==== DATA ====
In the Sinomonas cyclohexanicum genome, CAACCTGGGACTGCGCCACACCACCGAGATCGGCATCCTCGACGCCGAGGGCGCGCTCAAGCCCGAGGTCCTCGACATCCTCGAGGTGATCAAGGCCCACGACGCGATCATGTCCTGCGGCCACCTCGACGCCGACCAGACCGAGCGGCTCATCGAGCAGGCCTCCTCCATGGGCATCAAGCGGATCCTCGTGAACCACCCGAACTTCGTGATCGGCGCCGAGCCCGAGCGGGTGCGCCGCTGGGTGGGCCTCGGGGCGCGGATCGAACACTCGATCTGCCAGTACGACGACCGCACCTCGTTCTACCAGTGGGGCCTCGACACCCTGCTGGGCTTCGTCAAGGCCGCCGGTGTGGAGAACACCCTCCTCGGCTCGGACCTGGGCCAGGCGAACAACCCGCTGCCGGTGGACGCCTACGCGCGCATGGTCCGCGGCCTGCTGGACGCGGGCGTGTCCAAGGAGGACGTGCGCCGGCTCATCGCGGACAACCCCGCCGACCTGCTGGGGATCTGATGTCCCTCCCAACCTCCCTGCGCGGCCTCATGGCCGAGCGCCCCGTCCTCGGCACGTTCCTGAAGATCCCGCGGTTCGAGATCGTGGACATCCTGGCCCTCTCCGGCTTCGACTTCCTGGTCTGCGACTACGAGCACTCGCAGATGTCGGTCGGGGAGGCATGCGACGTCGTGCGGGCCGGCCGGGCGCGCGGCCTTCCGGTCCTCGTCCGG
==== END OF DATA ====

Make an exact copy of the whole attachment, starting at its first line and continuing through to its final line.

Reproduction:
In the Sinomonas cyclohexanicum genome, CAACCTGGGACTGCGCCACACCACCGAGATCGGCATCCTCGACGCCGAGGGCGCGCTCAAGCCCGAGGTCCTCGACATCCTCGAGGTGATCAAGGCCCACGACGCGATCATGTCCTGCGGCCACCTCGACGCCGACCAGACCGAGCGGCTCATCGAGCAGGCCTCCTCCATGGGCATCAAGCGGATCCTCGTGAACCACCCGAACTTCGTGATCGGCGCCGAGCCCGAGCGGGTGCGCCGCTGGGTGGGCCTCGGGGCGCGGATCGAACACTCGATCTGCCAGTACGACGACCGCACCTCGTTCTACCAGTGGGGCCTCGACACCCTGCTGGGCTTCGTCAAGGCCGCCGGTGTGGAGAACACCCTCCTCGGCTCGGACCTGGGCCAGGCGAACAACCCGCTGCCGGTGGACGCCTACGCGCGCATGGTCCGCGGCCTGCTGGACGCGGGCGTGTCCAAGGAGGACGTGCGCCGGCTCATCGCGGACAACCCCGCCGACCTGCTGGGGATCTGATGTCCCTCCCAACCTCCCTGCGCGGCCTCATGGCCGAGCGCCCCGTCCTCGGCACGTTCCTGAAGATCCCGCGGTTCGAGATCGTGGACATCCTGGCCCTCTCCGGCTTCGACTTCCTGGTCTGCGACTACGAGCACTCGCAGATGTCGGTCGGGGAGGCATGCGACGTCGTGCGGGCCGGCCGGGCGCGCGGCCTTCCGGTCCTCGTCCGG